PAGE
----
Slowly but surely, however, the game's oddly-shaped puzzle pieces begin to plop into place. See, most of the issues observed above are never really remedied -- instead, developer InXile Entertainment seems to have made an unconventional and fascinating decision to thoroughly nurture a small handful of other genuinely great ideas.
Were it not for these spectacularly executed ideas, it would be easy to write Hunted off as a fantasy-themed Gears of War duplicate. Actually, even with its innovations, the similarities between the two titles are hard to ignore -- you'll be roadie-running between chest-high walls, carrying out gruesome executions of downed foes, racing to revive your incapacitated cohorts, and stopping-and-popping your way through wave after wave of vile Wargar, who -- hey! -- even kind of look like the equally vile Locusts.
Where Hunted stands apart from Epic's chainsaw-shooter is its unique approach to co-op. Rather than relying solely on flanking tactics or concentration of gunfire, success in Hunted demands the clever utilization of the game's two protagonists: Caddoc, a melee fighter who can survive in the thick of a monster swarm, and E'lara, an extremely powerful (and preposterously scantily clad) archer who splits her foes' wigs with Legolasian gusto.
Each wave of foes requires a different application of each adventurer's set of powers. For instance, Caddoc can summon a tornado to lift a group of enemies helplessly into the air, making them easy prey for E'lara. In a tougher solo fight, E'lara can buffet a foe with arcane arrows, dissolving their shield and making them more vulnerable to Caddoc's attacks. Fights are hard to resolve without your partner, whether they be an online friend or a competent AI teammate. (The game's split screen mode is, unfortunately, eye-meltingly difficult to play.)
A somewhat beefier progression system can be found on each character's Talents menu, which delivers a cornucopia of health, mana, weapon damage and ammo capacity boosts in exchange for meeting certain goals. These include finding a certain number of the game's many, many squirreled-away collectibles, or killing a set number of enemies. You'll inadvertently unlock these Talents with surprising frequency -- but that doesn't make them any less rewarding.
Despite the game's flaws, that handful of brilliantly executed ideas makes Hunted a difficult game to ignore.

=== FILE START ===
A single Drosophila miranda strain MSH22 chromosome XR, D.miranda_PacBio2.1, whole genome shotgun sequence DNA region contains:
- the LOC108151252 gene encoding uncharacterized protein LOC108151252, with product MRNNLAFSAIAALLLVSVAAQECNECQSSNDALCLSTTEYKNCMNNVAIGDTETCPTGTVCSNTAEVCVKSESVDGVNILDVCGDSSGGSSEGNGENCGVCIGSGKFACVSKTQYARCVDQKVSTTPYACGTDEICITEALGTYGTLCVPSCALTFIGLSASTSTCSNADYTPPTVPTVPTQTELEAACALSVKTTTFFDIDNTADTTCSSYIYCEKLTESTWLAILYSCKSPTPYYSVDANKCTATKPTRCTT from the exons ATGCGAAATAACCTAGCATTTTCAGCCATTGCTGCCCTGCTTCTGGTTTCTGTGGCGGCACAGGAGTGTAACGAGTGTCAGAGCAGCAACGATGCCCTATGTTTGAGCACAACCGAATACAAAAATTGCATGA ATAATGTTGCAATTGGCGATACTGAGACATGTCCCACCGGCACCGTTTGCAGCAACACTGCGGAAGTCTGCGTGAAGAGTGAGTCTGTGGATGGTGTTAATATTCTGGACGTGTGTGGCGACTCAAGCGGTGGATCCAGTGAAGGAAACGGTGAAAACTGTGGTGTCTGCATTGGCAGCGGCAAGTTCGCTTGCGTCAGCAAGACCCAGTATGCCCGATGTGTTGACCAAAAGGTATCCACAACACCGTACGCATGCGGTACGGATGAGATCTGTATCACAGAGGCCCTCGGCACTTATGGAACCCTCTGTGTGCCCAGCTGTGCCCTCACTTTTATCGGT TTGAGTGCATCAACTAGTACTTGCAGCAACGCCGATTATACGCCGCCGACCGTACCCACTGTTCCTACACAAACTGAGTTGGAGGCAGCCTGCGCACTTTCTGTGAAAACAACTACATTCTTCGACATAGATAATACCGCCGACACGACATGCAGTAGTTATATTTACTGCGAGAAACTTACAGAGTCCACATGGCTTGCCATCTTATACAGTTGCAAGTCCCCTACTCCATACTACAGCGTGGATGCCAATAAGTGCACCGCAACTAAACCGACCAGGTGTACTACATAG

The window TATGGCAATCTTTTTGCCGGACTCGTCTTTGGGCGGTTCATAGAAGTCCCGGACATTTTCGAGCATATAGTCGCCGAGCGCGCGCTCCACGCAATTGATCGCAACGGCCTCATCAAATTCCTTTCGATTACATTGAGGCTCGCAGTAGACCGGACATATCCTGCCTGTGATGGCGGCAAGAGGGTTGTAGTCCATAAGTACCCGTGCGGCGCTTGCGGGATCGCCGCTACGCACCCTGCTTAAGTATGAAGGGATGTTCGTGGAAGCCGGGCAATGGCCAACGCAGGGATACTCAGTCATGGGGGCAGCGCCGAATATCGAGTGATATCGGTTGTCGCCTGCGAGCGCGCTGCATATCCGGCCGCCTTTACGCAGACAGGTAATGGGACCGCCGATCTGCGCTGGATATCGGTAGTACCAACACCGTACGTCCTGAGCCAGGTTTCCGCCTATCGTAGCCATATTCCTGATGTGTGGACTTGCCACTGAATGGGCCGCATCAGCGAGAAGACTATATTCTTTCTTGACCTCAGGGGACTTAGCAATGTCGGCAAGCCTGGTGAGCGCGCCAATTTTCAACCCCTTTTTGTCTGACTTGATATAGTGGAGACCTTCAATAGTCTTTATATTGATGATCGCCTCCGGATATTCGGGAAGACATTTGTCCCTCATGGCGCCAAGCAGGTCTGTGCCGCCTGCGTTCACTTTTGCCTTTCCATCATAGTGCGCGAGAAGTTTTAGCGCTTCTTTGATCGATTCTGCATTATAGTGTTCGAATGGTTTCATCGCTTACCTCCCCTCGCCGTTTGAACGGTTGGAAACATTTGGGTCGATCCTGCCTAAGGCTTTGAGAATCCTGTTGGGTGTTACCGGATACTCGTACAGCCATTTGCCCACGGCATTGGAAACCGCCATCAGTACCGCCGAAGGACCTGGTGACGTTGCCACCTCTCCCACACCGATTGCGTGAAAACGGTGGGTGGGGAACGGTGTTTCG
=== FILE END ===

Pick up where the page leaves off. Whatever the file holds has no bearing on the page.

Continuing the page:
Though a Talent unlocked late in the game affords you an extra inventory slot, you'll spend a majority of your time carrying one ranged weapon, one melee weapon, one piece of armor and one shield at a time. If you come across a new, appealing armament, you have to drop the one you have -- a bitter pill to swallow for the dyed-in-the-wool RPG hoarder. Still, there's no store to sell your stockpiled wares at, and even the game's strongest weapons eventually lose their powerful enchantments, ensuring that you'll never cling to one piece of equipment for too long.
The strange concoction of RPG character advancement blended with an action game's hasty loot management takes some getting used to but, ultimately, it's the best thing Hunted: The Demon's Forge has going for it. Unfortunately, though you'll go through weapons like they're rapidly going out of style, you'll wish you could just as easily swap out the game's two lead characters.
Neither character makes a particularly concerted effort to be liked by anyone else in the game -- a goal at which they succeed at so swimmingly, it actually makes them genuinely unlikeable as the game's protagonists.
And, ultimately, one of Hunted: The Demon Forge's biggest strengths is also its biggest weakness -- there's just not much there. Yes, its constituent components are polished and impeccably streamlined, but after a few hours, there aren't any surprises in store. Without a compelling narrative to pull you along, it's really a toss-up as to whether the game's rewarding sense of progression and thoughtful cooperative combat is going to be enough to bring you to the end of its 14-or-so-hour campaign. The odds of you replaying through the game in Adventure+ mode or dabbling in the arena-building Crucible mode are slimmer still.
Despite the game's flaws, that handful of brilliantly executed ideas makes Hunted a difficult game to ignore. Role-playing/shooter hybrids aren't a new invention by any stretch of the imagination, but most of those hybrids simply borrow and juxtapose the best elements of their amalgamated genres. For better and worse, Hunted eschews those benchmark components, creating a unique, exciting and promising genre of its own design.